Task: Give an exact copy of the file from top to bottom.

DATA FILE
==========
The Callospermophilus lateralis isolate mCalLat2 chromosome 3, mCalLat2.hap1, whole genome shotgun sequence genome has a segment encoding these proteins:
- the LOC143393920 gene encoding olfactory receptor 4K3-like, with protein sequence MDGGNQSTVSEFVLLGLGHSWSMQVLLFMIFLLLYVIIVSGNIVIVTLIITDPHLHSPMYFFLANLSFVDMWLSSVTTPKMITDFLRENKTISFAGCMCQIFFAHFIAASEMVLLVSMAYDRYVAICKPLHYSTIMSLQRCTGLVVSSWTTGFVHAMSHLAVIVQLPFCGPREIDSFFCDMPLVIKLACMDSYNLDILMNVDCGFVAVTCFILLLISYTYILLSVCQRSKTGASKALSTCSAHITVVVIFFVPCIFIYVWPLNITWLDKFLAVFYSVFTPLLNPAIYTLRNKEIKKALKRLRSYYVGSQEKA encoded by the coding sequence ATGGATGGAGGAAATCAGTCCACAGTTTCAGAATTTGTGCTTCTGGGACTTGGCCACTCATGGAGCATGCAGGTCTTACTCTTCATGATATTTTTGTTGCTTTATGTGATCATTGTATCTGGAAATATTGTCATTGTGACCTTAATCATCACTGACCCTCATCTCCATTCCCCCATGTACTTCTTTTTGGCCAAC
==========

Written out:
The Callospermophilus lateralis isolate mCalLat2 chromosome 3, mCalLat2.hap1, whole genome shotgun sequence genome has a segment encoding these proteins:
- the LOC143393920 gene encoding olfactory receptor 4K3-like, with protein sequence MDGGNQSTVSEFVLLGLGHSWSMQVLLFMIFLLLYVIIVSGNIVIVTLIITDPHLHSPMYFFLANLSFVDMWLSSVTTPKMITDFLRENKTISFAGCMCQIFFAHFIAASEMVLLVSMAYDRYVAICKPLHYSTIMSLQRCTGLVVSSWTTGFVHAMSHLAVIVQLPFCGPREIDSFFCDMPLVIKLACMDSYNLDILMNVDCGFVAVTCFILLLISYTYILLSVCQRSKTGASKALSTCSAHITVVVIFFVPCIFIYVWPLNITWLDKFLAVFYSVFTPLLNPAIYTLRNKEIKKALKRLRSYYVGSQEKA encoded by the coding sequence ATGGATGGAGGAAATCAGTCCACAGTTTCAGAATTTGTGCTTCTGGGACTTGGCCACTCATGGAGCATGCAGGTCTTACTCTTCATGATATTTTTGTTGCTTTATGTGATCATTGTATCTGGAAATATTGTCATTGTGACCTTAATCATCACTGACCCTCATCTCCATTCCCCCATGTACTTCTTTTTGGCCAAC